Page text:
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Muir says the healthiest way to work through being cheated on is to process all of your emotions. "This looks like giving ourselves time to feel what we feel and also name what we feel," she says. "This sounds like, 'I’m feeling sad' or 'I feel betrayed and angry' or even 'I’m finding it really hard to trust other people.' By facing our emotions in this way, we move through them—just like we would move through the grieving process."

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Plain and simple: If you've been cheated on, it's not your fault. "In all my years, I have never met anyone who has cheated and it wasn't 100 percent their responsibility," Dr. Manly says. This doesn't mean that there weren't other issues in the relationship that both parties could have contributed to, but the blame for the act of cheating belongs solely to the person who cheated. 

If you're stuck in a cycle of self-blame, you'll have a hard time getting to the root of the pain and starting to truly heal from it. Once you've moved past self-blame, however, you can start to look more critically at your role in the relationship overall and identify any common patterns with how you're choosing and accepting love. 

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If you find yourself consistently in relationships where you're being cheated on or treated poorly, Muir says this can be an opportunity to get "radically honest" with yourself. "If we notice we choose partners who treat us badly, our work is to build up our self-esteem to the point that we know we are deeply worthy of a partner who treats us well."

Dr. Manly explains that low self-worth can negatively impact your ability to properly vet future partners. Instead of noticing red flags and avoiding a potentially abusive relationship, you could fall back into a similar situation. "If somebody believes from childhood on, or even early adulthood, that they are not worthy, they will unconsciously seek people who are subpar, who will betray them, and who will prove to them their secret belief that they are not worthy," she says.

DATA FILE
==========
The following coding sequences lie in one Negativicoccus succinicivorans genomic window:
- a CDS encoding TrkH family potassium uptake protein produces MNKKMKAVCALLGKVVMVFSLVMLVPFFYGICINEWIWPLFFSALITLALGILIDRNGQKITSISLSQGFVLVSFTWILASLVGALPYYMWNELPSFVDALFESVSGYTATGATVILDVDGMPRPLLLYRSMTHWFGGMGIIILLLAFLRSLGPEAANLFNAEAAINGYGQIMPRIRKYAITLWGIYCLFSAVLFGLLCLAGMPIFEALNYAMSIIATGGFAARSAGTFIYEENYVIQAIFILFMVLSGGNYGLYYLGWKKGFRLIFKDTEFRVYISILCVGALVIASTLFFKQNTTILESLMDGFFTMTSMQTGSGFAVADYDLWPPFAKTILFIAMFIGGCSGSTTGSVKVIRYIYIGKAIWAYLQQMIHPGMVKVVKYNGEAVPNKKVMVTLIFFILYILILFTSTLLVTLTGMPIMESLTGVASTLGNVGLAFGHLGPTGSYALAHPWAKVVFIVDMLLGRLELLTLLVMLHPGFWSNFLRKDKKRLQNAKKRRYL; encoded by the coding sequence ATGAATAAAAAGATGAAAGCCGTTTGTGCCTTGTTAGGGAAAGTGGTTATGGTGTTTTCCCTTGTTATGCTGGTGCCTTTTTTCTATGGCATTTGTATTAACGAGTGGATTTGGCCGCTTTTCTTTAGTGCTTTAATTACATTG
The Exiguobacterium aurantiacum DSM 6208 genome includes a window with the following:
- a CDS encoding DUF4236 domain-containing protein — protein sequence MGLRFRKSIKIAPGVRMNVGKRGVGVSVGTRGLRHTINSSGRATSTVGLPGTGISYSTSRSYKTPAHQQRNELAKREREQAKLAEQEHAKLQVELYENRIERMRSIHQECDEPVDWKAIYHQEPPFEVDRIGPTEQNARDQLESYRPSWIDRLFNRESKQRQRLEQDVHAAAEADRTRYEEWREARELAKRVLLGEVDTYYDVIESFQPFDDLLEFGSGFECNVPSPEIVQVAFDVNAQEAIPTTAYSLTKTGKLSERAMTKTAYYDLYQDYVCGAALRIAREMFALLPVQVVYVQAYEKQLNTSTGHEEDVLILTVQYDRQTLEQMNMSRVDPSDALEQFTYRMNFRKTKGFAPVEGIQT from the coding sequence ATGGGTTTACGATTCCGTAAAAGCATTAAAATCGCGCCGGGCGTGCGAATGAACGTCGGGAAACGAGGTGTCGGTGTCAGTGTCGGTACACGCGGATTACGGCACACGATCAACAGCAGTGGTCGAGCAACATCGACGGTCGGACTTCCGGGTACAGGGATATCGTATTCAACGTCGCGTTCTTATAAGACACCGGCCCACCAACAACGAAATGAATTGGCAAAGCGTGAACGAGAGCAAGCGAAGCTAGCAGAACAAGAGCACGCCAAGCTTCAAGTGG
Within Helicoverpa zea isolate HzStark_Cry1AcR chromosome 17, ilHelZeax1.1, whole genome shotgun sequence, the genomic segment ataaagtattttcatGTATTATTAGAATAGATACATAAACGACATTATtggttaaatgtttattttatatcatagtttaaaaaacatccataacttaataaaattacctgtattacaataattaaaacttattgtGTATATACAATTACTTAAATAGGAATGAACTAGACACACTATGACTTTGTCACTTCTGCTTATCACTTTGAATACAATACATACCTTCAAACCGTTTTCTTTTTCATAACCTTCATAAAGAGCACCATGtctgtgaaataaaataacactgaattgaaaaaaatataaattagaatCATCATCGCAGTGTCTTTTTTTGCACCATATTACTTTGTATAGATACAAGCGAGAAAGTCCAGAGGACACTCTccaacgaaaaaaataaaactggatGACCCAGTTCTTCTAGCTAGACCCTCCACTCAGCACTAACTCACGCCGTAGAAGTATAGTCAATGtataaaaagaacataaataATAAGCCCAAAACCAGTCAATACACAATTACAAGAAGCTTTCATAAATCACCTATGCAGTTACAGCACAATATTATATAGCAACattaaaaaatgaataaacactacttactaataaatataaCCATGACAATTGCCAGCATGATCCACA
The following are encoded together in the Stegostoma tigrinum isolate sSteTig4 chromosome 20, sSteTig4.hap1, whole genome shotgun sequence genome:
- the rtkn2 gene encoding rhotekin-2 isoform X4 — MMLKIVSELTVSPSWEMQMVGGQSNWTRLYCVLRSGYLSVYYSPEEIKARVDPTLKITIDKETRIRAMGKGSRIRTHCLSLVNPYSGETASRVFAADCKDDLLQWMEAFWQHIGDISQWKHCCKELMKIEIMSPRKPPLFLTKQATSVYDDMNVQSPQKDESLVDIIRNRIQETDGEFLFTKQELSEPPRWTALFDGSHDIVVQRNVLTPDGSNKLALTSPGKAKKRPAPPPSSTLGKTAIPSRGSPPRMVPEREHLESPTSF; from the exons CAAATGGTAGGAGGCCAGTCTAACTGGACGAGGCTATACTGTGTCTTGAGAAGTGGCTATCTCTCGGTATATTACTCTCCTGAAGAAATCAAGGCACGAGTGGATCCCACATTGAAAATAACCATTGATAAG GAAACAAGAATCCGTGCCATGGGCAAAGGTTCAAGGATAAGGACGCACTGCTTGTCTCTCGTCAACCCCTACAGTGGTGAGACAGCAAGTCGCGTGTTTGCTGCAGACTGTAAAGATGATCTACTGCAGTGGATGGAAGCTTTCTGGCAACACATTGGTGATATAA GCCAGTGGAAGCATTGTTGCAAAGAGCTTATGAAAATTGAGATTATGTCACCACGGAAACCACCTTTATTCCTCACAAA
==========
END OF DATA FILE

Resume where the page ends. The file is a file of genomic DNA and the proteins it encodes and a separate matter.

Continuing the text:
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To heal from the betrayal of cheating, Dr. Manly explains that you need to "slow down and consciously engage in
self-work [that is] oriented toward self-awareness and self-worth." This is especially necessary for those who are dealing with deeply ingrained low self-worth, whether from childhood or from other past relationships. 

In her work, Grajkowski tries to help her clients shift their inner sense of self. She pushes people to develop better self-awareness and, eventually, to trust themselves more than anything else, instead of thinking, "Am I ever going to find someone who's trustworthy?" When you trust yourself, she explains, then you can go into relationships knowing that you'll be okay and that you know how to take care of yourself—no matter what happens.

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Though you may not be able to ever regain full trust in the person who cheated on you, trust is still something worth actively working towards in every relationship. Muir says that friendships are a great place to start. "Practice opening up with trusted friends, sharing with them, and asking them for support," she says. "When we do this, we build up a solid foundation of trust from people around us. It’s almost like practicing the skill of trusting others in platonic relationships, which then makes it feel more natural and easy in love because it’s a standard we’ve built up in other areas of our lives."